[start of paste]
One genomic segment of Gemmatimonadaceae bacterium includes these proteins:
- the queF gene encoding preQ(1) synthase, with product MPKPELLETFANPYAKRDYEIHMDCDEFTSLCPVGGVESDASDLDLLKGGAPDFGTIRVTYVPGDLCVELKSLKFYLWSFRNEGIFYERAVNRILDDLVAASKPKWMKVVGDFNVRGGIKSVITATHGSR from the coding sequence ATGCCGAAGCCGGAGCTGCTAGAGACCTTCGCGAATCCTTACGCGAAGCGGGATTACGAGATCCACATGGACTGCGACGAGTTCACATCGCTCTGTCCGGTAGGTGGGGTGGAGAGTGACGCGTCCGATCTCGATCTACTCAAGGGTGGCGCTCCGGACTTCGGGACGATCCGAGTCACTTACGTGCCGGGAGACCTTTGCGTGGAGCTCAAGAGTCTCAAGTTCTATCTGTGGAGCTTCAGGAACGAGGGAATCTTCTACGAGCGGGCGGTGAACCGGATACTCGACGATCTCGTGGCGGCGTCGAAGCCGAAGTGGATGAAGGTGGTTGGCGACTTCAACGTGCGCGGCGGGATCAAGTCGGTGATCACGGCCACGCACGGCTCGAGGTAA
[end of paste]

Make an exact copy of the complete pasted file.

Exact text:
One genomic segment of Gemmatimonadaceae bacterium includes these proteins:
- the queF gene encoding preQ(1) synthase, with product MPKPELLETFANPYAKRDYEIHMDCDEFTSLCPVGGVESDASDLDLLKGGAPDFGTIRVTYVPGDLCVELKSLKFYLWSFRNEGIFYERAVNRILDDLVAASKPKWMKVVGDFNVRGGIKSVITATHGSR from the coding sequence ATGCCGAAGCCGGAGCTGCTAGAGACCTTCGCGAATCCTTACGCGAAGCGGGATTACGAGATCCACATGGACTGCGACGAGTTCACATCGCTCTGTCCGGTAGGTGGGGTGGAGAGTGACGCGTCCGATCTCGATCTACTCAAGGGTGGCGCTCCGGACTTCGGGACGATCCGAGTCACTTACGTGCCGGGAGACCTTTGCGTGGAGCTCAAGAGTCTCAAGTTCTATCTGTGGAGCTTCAGGAACGAGGGAATCTTCTACGAGCGGGCGGTGAACCGGATACTCGACGATCTCGTGGCGGCGTCGAAGCCGAAGTGGATGAAGGTGGTTGGCGACTTCAACGTGCGCGGCGGGATCAAGTCGGTGATCACGGCCACGCACGGCTCGAGGTAA